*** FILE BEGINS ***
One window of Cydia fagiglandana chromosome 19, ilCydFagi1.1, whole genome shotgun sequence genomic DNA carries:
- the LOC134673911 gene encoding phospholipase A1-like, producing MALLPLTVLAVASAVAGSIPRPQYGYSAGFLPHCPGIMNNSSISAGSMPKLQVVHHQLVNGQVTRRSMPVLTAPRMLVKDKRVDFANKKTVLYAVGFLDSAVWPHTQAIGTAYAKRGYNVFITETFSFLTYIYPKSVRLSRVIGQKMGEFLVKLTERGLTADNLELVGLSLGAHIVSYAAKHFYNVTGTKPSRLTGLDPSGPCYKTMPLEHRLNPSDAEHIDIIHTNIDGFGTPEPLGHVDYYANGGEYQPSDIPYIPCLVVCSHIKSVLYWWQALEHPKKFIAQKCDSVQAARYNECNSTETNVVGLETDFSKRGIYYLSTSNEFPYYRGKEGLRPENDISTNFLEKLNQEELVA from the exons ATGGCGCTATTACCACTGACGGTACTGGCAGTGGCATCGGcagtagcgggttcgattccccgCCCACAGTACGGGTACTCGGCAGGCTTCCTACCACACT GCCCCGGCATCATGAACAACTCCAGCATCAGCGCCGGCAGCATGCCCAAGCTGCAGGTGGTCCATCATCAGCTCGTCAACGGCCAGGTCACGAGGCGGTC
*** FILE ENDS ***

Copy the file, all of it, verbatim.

One window of Cydia fagiglandana chromosome 19, ilCydFagi1.1, whole genome shotgun sequence genomic DNA carries:
- the LOC134673911 gene encoding phospholipase A1-like, producing MALLPLTVLAVASAVAGSIPRPQYGYSAGFLPHCPGIMNNSSISAGSMPKLQVVHHQLVNGQVTRRSMPVLTAPRMLVKDKRVDFANKKTVLYAVGFLDSAVWPHTQAIGTAYAKRGYNVFITETFSFLTYIYPKSVRLSRVIGQKMGEFLVKLTERGLTADNLELVGLSLGAHIVSYAAKHFYNVTGTKPSRLTGLDPSGPCYKTMPLEHRLNPSDAEHIDIIHTNIDGFGTPEPLGHVDYYANGGEYQPSDIPYIPCLVVCSHIKSVLYWWQALEHPKKFIAQKCDSVQAARYNECNSTETNVVGLETDFSKRGIYYLSTSNEFPYYRGKEGLRPENDISTNFLEKLNQEELVA from the exons ATGGCGCTATTACCACTGACGGTACTGGCAGTGGCATCGGcagtagcgggttcgattccccgCCCACAGTACGGGTACTCGGCAGGCTTCCTACCACACT GCCCCGGCATCATGAACAACTCCAGCATCAGCGCCGGCAGCATGCCCAAGCTGCAGGTGGTCCATCATCAGCTCGTCAACGGCCAGGTCACGAGGCGGTC